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TM 5-822-10/AFM 88-6, Chap. 6

so that the veil of new aggregate will properly protect the asphalt materials from heat damage. The final recycled mixture is generally heated to between 260 and 290 degrees F to produce a mixture that can be compacted to meet density requirements. Pollution is sometimes a problem, but generally the mix design can be modified by lowering the percent of reclaimed asphalt pavement to bring pollution within an acceptable range.

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TM 5-822-10/AFM 88-6, Chap. 6

b.

Batch plant. Batch plants have also been modified so that recycled mixtures can be produced (fig 4-3). The modification consists of adding a feeder and conveyor to carry the reclaimed asphalt pavement directly to the weigh bucket. The new aggregate that passes through the dryer is usually superheated to between 500 and 600 degrees F so that when the materials are blended, the resulting temperature is suitable for mixing and compaction. An increase in the amount of reclaimed asphalt concrete used in the mix would require an increase in the new aggregate temperature. Also, additional moisture in the new aggregate or reclaimed asphalt pavement stockpiles will require additional heat. Therefore, to save energy both stockpiles should be kept as dry as possible,

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TM 5-822-10/AFM 88-6, Chap. 6

c.

Stockpiling. Prior to production of recycled asphalt concrete, the stockpile of reclaimed materials should be inspected to ensure that no significant segregation of material exists. Many pavements have been patched during their lives causing variation in the type of materials at various locations in the pavements. Therefore, the materials should be removed from the pavement and stockpiled in such a way to ensure proper mixing of these localized materials with the other reclaimed materials. When the asphalt pavement is removed in two lifts, the properties of the material in the top lift will probably vary from the properties of the materials in the bottom lift. In this case, the materials should be stockpiled separately, or some acceptable procedure for blending these materials must be used.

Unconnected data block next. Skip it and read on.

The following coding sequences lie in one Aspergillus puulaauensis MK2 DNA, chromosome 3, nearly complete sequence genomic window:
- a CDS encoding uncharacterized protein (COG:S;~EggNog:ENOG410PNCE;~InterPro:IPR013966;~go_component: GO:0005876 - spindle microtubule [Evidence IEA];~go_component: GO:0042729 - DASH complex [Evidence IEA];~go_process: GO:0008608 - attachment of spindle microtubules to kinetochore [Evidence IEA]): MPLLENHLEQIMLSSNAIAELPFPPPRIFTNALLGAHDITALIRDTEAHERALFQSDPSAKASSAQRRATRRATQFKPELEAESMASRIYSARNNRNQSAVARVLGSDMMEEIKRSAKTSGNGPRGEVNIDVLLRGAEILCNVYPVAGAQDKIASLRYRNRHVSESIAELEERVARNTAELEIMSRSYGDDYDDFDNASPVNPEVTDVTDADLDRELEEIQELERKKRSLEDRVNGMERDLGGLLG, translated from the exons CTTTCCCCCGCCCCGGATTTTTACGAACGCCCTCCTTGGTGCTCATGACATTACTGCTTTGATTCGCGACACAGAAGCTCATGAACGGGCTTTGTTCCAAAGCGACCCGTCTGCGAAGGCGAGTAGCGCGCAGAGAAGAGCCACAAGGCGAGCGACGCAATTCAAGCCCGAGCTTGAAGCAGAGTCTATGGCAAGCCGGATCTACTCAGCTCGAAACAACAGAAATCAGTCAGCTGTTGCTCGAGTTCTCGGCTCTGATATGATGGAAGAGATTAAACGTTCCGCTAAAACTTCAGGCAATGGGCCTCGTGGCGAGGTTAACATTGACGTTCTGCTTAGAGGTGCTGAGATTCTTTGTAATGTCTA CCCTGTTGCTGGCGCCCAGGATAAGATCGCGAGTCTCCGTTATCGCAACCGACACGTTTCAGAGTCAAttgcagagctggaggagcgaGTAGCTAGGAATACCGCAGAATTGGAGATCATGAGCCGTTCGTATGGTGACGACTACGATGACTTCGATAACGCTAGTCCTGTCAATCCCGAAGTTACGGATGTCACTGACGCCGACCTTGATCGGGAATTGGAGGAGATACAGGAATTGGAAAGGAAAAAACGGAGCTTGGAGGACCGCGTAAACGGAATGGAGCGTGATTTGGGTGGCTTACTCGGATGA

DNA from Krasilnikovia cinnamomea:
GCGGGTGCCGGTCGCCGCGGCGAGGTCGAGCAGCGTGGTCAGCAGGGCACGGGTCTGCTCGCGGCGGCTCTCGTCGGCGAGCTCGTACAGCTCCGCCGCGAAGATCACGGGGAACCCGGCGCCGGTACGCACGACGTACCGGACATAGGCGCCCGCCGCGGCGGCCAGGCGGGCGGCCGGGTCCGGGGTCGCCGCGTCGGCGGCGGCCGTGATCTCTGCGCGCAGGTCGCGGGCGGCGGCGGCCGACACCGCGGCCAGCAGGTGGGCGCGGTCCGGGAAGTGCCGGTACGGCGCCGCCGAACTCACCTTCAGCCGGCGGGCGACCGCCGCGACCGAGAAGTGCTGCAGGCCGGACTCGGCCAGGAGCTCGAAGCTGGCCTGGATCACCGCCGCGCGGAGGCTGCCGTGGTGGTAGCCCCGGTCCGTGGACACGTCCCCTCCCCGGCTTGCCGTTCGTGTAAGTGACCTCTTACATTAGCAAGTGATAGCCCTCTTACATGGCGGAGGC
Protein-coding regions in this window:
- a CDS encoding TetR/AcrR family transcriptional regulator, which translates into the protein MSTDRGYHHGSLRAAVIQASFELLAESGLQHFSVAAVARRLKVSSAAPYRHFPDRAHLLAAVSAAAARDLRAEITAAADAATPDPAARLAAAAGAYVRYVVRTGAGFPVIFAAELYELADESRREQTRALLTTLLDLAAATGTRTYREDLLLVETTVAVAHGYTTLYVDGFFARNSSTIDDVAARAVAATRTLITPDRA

d.

Cold feeds. In order to remove all material larger than 2 inches a screen should be placed over the bin or cold feeder from which the reclaimed materials will be fed to the plant. when conglomerations of asphalt and aggregate exceed this size, they will not break down enough in the asphalt plant to produce a homogeneous mixture. Consequently, these oversize pieces may cause problems with pulling and tearing of the mat during the lay- down operation.

e.

Control testing. During production of recycled asphalt concrete, a number of tests must be conducted to ensure that a satisfactory product is produced. The tests used to evaluate recycled mixtures are the same tests used to evaluate conventional hot mix. These tests evaluate material properties such as, Marshall stability, flow, laboratory density, voids in the total mixture, voids filled with asphalt, aggregate gradation, asphalt content, temperature, and field density.

Penetration of the recovered asphalt cement is another property that is needed to evaluate recycled mixtures during production.

4-8.

Laydown of recycled hot mix.

There should be no difference between the laydown of recycled hot mix and the laydown of conventional hot mix. The recycled mixture may appear to be a little more oily, which is probably due to recycling agent, but this condition is normal.

4-9.

Excess reclaimed asphalt pavement.

All excess reclaimed asphalt pavement should be stockpiled for use on other Government projects. If the ownership of excess reclaimed asphalt pavement is transferred to the contractor, credit should be given to the Government for its value.

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TM 5-822-10/AFM 88-6, Chap. 6

CHAPTER 5

RECYCLING OF PORTLAND CEMENT CONCRETE

5-1.

General.

This chapter provides information and instruction for the preparation of contract specifications and construction operations involving the recycling of portland cement concrete as aggregates in road and airfield pavements. As shown in figure 1-2, portland cement concrete recycling or other methods may correct many types of pavement distress.